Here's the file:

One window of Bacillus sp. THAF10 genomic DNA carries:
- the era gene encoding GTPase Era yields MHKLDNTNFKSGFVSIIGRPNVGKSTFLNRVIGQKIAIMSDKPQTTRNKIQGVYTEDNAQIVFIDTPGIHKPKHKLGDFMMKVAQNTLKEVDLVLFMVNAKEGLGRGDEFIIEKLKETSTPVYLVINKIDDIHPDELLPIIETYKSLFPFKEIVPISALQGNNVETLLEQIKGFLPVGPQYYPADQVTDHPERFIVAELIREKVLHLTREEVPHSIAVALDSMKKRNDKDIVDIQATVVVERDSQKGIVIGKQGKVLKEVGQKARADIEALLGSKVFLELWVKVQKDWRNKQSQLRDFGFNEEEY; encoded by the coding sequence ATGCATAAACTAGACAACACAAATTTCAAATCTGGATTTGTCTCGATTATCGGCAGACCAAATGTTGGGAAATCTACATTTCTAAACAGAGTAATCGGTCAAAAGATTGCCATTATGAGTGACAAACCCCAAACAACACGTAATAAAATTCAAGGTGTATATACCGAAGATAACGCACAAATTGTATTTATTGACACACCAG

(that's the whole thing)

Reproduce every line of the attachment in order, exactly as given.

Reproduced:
One window of Bacillus sp. THAF10 genomic DNA carries:
- the era gene encoding GTPase Era yields MHKLDNTNFKSGFVSIIGRPNVGKSTFLNRVIGQKIAIMSDKPQTTRNKIQGVYTEDNAQIVFIDTPGIHKPKHKLGDFMMKVAQNTLKEVDLVLFMVNAKEGLGRGDEFIIEKLKETSTPVYLVINKIDDIHPDELLPIIETYKSLFPFKEIVPISALQGNNVETLLEQIKGFLPVGPQYYPADQVTDHPERFIVAELIREKVLHLTREEVPHSIAVALDSMKKRNDKDIVDIQATVVVERDSQKGIVIGKQGKVLKEVGQKARADIEALLGSKVFLELWVKVQKDWRNKQSQLRDFGFNEEEY; encoded by the coding sequence ATGCATAAACTAGACAACACAAATTTCAAATCTGGATTTGTCTCGATTATCGGCAGACCAAATGTTGGGAAATCTACATTTCTAAACAGAGTAATCGGTCAAAAGATTGCCATTATGAGTGACAAACCCCAAACAACACGTAATAAAATTCAAGGTGTATATACCGAAGATAACGCACAAATTGTATTTATTGACACACCAG